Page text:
Sunday, February 5, 2012

SharePoint Development - People

Once an organization has made a decision to develop on SharePoint (see The Decision to Develop on SharePoint), it's time to start putting into place the necessary infrastructure. This blog post will focus on the People considerations. Future posts will focus on Process and Technology. Note that this post is part of a series of posts on the topic of setting up an organization infrastructure that supports SharePoint development. Here are the parts to this series (this post is part 2):
The traditional stereotype of a software developer is that that they are antisocial nerds. The problem with this stereotype is that while likely applicable at some point in the past, today it is largely untrue. A study in the Global Journal of Engineering Education of Cuban software developers demonstrated that, among the sample population, 26% of the developers were ESTJ on the Meyers-Briggs scale:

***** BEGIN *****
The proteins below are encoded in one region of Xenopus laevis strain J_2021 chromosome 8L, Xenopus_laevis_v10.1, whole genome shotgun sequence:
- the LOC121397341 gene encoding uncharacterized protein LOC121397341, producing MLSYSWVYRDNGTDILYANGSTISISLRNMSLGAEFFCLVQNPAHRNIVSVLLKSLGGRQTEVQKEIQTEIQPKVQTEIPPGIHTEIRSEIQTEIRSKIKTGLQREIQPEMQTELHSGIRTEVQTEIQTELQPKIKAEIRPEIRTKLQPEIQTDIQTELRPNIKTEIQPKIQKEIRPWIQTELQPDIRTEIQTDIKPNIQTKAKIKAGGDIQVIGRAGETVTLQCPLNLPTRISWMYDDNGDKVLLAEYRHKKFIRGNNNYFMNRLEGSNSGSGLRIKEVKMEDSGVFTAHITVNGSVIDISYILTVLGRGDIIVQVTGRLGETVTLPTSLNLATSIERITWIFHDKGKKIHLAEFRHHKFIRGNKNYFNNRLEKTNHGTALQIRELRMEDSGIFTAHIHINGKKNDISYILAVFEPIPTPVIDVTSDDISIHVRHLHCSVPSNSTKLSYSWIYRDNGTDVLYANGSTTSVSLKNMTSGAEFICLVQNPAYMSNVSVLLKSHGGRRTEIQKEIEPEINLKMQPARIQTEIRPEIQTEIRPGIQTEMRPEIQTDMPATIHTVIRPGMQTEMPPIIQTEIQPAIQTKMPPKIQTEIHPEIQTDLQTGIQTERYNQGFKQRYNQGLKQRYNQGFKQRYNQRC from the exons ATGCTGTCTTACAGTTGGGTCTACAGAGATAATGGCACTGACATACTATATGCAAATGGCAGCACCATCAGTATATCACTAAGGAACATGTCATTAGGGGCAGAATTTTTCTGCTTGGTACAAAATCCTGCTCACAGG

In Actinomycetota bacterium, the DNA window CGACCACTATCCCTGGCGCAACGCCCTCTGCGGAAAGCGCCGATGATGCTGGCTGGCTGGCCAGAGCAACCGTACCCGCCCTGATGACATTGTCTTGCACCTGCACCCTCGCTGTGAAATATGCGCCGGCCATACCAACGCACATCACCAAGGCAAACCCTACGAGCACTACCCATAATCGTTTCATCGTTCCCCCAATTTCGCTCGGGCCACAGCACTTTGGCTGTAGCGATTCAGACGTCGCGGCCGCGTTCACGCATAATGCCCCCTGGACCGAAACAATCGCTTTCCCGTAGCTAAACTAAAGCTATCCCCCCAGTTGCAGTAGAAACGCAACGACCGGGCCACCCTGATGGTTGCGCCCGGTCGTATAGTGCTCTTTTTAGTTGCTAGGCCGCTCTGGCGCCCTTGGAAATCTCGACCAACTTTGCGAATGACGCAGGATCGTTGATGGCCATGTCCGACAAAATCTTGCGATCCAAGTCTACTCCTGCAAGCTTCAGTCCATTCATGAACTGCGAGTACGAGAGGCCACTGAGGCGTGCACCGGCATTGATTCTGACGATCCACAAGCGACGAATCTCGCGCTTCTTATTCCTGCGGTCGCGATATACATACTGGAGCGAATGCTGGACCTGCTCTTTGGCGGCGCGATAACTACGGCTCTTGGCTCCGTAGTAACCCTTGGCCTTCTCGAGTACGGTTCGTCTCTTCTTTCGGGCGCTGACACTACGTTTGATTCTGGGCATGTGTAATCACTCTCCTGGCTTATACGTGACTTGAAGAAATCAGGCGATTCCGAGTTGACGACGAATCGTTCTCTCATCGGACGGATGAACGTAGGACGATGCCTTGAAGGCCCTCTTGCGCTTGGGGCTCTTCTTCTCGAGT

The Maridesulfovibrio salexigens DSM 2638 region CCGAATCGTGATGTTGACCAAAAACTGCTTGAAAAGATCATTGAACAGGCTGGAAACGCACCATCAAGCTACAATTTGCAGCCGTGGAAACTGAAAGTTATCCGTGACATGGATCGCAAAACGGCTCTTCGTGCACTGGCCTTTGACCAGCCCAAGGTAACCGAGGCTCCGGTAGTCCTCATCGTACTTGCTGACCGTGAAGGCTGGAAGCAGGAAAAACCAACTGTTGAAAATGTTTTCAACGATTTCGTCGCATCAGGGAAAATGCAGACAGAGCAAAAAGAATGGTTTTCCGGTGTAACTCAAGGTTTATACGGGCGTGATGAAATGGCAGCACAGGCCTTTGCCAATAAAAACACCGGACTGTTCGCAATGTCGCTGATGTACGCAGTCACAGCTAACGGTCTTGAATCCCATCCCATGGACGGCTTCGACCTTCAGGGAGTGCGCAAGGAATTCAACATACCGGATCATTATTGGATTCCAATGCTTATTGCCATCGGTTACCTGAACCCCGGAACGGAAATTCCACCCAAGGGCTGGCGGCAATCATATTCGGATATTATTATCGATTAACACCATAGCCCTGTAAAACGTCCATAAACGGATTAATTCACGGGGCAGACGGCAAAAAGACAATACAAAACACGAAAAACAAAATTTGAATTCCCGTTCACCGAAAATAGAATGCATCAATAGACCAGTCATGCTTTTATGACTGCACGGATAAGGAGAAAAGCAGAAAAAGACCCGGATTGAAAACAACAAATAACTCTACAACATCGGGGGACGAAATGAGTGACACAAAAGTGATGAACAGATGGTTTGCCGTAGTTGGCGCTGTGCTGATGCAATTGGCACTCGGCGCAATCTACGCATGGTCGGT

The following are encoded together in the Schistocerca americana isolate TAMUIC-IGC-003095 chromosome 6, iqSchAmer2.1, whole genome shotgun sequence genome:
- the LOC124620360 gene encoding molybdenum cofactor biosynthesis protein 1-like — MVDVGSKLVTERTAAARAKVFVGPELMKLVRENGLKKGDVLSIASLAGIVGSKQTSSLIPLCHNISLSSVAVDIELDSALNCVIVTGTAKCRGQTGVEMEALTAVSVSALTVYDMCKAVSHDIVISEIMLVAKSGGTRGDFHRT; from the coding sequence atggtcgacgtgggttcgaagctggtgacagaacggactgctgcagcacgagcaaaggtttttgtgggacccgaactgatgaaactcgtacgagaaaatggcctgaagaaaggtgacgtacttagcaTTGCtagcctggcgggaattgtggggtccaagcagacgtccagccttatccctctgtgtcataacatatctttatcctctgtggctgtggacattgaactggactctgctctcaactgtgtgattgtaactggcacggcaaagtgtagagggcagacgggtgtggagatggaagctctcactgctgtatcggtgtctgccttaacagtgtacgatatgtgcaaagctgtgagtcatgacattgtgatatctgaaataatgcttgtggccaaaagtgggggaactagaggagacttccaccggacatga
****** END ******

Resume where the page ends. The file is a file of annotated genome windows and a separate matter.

Compare this to 8%-12% for the general population in the United States (from Wikipedia):

This implies that software developers are largely more outgoing and task oriented than the general population. While the study was only Cuban software developers, I would expect that populations of software developers would have a similar profile.

Nowadays, software development is very much a collaborative effort, which means that developers have to have social skills that facilitate communicating effectively and efficiently with all interested parties. Microsoft Research has done some work on this. Their article on Human Interactions in Programming states that "software development is done by people working together." The article goes on to emphasize the collaborative nature of successful software development.

When setting up infrastructure that supports SharePoint development, an organization should strive to find outgoing, well-adjusted, experienced developers and give them the the tools and resources they need to work in a highly collaborative environment.